“I wanted to create a sense of arrival,” says architect Constantin Kalesis of his design for the Courtyard House in Bearsville. “I wanted there to be a progression as you perceive the house. The first thing you see is the porte-cochere as a gate house, then you enter into the courtyard. It’s a process of discovery.” Sited on 19 acres, the Courtyard House is part of an architectural grammar the Queens-based architect began with an earlier project, Zena Highwoods.
Since building the Zena Highwoods house in 2020, Kalesis has been fascinated by the possibilities of designing homes not as a one building but as a series of structures. “The classic house is one large building with a symmetrical exterior. You draw that and carve up the interior,” he says. By separating the home into separate structures in this way, especially when there’s room to spread out instead of having one building, wings of a home can be skewed toward site features like a rock outcropping, a copse of trees, or a mountain view. “It allows you to break the box and start moving the pieces around the site in a way you wouldn’t think of in a classic building,” he says.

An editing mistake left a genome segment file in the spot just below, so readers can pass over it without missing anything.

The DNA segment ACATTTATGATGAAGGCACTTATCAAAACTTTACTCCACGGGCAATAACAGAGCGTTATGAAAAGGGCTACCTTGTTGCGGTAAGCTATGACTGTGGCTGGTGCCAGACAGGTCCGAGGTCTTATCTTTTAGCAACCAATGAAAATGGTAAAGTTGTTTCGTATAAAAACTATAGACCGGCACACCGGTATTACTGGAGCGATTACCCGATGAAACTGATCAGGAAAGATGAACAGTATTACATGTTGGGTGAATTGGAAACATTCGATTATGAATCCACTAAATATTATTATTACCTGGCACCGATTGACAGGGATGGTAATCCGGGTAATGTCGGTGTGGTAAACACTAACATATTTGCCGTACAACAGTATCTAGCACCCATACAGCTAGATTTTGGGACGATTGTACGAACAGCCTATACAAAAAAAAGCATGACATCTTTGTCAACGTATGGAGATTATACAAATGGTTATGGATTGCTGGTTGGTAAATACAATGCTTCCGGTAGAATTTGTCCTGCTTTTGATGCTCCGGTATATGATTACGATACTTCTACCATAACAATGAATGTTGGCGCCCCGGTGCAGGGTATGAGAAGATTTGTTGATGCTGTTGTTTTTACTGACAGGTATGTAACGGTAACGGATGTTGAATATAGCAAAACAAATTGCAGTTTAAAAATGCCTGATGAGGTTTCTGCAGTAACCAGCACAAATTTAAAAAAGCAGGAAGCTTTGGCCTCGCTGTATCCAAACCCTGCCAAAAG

For this design, the living room is a separate structure from the bedroom wing. “Breaking the box in this way means that the bedroom can be at a quiet part of the property and the living are can be in a separate building, directed toward a specific view,” says Kalesis. Connecting the two wings is an all-glass library at angles between the living spaces and entertaining spaces. The room is big enough that it wasn’t just a walk-through space but one that existed on its own terms and enticed visitors to linger.
The kitchen features large glass doors that face the pool on the south side of the house, making the most of the sunlight from the southern exposure. Kalesis loves designing homes for the expansive home sites of the Hudson Valley. “I’ve started to take into account the movement of the sun in my designs,” he says.